Japanese wear surgical masks to avoid bacteria, but usually they wear them because he/she is already sick and wants to protect others. If you have a cold or catch one in Japan, you should wear a mask as you travel. You can purchase them in any Konbini or simply a 100 yen shop like Daiso. You can get some that are customized as well, personally i wore the black one makes me look like a Ninja !
Ninja ! Told you !
Bạn đang xem: Components of a typical japanese meal
Japanese people think it”s disgusting to blow your nose, and some of us caught a cold and so we were wondering what are we supposed to do ?Blowing your nose in a paper tissue is okay, judging by my japanese friends, you just have to turn away from someone. Or which is best is to blow your nose in the toilet.
“The truth is more simple – it”s considered extremely disgusting to blow your nose with a cloth handkerchief. When a Japanese person sees a handkerchief shaped piece of cloth, they will assume that it”s for wiping off sweat from the face, or if it”s a great big one they”ll assume it”s a cloth to put your lunchbox “
Luckily, we do not use handkerchief, we think it is kind of “oldschool” anyway :)A little “How to” blow your nose in Japan 😉 : http://www.wikihow.com/Blow-Your-Nose-in-Japan
Cleanliness for japanese people represent purity. The Japanese take great pains to keep their cities clean. Even if there is people employed by the state to clean up, it is also not uncommon to see groups of retirees meeting up on mornings armed with garbage bags and pick-up sticks. Even if the city is super clean, there is very few trash cans you have to hold on to your garbage for some time !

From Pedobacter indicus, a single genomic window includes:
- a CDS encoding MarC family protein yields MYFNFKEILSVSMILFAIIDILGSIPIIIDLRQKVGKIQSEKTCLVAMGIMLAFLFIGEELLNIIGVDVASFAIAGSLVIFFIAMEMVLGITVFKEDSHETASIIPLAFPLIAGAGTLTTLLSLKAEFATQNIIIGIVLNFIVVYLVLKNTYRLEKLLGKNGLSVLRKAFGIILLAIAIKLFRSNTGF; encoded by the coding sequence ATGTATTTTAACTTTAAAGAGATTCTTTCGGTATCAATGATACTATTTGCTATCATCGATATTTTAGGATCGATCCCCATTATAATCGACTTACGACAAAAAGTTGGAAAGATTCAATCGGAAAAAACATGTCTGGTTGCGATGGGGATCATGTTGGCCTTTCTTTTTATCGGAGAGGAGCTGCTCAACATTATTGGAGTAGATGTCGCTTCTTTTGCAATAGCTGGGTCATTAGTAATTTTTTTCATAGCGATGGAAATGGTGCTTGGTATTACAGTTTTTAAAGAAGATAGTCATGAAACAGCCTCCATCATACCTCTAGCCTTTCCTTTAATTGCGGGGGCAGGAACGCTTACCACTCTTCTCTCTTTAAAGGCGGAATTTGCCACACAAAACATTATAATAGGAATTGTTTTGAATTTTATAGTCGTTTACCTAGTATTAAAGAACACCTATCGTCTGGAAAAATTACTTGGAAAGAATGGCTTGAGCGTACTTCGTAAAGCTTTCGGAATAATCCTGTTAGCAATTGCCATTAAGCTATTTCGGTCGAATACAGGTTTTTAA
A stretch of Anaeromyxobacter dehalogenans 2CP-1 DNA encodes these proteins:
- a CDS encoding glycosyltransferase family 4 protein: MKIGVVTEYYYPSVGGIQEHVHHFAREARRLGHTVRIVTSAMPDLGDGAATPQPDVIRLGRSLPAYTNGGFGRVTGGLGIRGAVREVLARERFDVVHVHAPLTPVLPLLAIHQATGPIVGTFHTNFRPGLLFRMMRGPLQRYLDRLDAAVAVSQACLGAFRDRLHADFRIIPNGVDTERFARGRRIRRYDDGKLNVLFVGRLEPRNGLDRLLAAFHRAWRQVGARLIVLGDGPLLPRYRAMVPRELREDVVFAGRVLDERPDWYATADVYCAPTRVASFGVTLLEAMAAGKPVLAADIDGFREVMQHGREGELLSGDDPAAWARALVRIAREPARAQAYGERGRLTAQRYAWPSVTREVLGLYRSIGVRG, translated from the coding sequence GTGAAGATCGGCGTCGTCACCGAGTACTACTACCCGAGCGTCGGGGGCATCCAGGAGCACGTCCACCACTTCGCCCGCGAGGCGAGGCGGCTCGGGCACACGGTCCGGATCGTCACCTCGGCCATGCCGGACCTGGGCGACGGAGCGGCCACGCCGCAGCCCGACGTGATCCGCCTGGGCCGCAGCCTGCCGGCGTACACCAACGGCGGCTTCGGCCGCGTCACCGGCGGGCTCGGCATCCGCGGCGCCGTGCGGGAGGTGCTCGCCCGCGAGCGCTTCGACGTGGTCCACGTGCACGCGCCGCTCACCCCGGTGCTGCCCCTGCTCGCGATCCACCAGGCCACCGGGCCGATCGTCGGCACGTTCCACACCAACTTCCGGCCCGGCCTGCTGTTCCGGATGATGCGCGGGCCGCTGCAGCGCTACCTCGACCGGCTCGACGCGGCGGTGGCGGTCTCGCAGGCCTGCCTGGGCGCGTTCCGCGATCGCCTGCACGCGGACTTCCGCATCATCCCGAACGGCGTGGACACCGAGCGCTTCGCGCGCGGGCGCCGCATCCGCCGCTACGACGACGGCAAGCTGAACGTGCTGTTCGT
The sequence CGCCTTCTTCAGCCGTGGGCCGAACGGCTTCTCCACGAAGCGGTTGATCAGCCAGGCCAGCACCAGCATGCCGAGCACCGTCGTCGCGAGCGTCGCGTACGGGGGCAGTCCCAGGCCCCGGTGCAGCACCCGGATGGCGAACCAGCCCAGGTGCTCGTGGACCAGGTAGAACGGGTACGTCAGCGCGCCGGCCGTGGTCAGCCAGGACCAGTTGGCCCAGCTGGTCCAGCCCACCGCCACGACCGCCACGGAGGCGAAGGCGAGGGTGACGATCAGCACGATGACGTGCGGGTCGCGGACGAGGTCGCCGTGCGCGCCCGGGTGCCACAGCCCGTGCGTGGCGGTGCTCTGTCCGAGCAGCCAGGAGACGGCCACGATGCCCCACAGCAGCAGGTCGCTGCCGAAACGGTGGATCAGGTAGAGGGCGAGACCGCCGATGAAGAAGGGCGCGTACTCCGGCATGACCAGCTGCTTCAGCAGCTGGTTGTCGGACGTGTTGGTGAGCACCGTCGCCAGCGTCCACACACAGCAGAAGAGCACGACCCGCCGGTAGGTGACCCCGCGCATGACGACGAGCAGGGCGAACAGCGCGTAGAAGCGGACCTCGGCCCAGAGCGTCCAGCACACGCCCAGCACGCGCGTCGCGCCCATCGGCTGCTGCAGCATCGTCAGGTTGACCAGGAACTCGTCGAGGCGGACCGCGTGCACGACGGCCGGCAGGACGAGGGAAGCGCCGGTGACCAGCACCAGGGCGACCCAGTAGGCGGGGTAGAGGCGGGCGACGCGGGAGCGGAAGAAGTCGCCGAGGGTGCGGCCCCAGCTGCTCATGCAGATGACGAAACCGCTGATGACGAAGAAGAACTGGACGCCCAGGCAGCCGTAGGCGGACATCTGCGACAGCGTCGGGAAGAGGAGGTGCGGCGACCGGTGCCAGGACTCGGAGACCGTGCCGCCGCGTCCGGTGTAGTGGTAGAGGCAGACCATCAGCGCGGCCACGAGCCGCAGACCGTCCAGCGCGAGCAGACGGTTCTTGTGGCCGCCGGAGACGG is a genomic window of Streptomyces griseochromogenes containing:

We were right in the middle of the crossroad of Shibuya…
Japanese people act for the good of the group, they put the need of the group before their own. So blabbering loudly in public can annoy some. They advised us to use ‘indoor voice’ outside. For us French people, we are not accustomed to it because we often speak loudly.
Told you cleanliness represent purity ? Well you can observe it also with the japanese toilets, they are generally more elaborate than toilets in other developed nations.
Toilets in restaurants (Screenshot from one of our video)
6 – They have so many manners and polite expressions, so how should I act ? I don”t want to be rude !
Manners matter ! Yeah yeah ! That”s right ! You should say thank you for nearly everything in Japan! Smile and bow when you say it. An arigatou is good for close friends, but if you talk to someone you don”t know you should add “gozaimasu” > “Arigatou gozaimasu!”There is also table manners, you can go on that website if you want to know more :- Table manners- General manners
Using chopsticks for some Natto on rice !
In Japan, it is not common to speak english. But i assure you they are willing to help, not EVERYONE ! We encountered some people who were very rude even if it was their work to inform us, they were just mimicking the directions like we annoyed them…
But anyway, mostly we always got what we wanted in every restaurants we went, got every infos we needed, even met japanese people with whom we friended… they speak the minimum english but it is enough 🙂 So do not panic about that !
We caught a cold there and so we needed drugs. We went to a pharmacy and asked for what we needed. And we were impressed on how expensive it was ! So prepare drugs from your country so you won”t be surprised by any cold or anything in Japan ! If any of you are or go in Japan during winter, and during the starting of spring, well it”s cold & windy outside but also in appartments so put your sweater on ! ?https://www.youtube.com/watch?v=SMp0ltsyQtc
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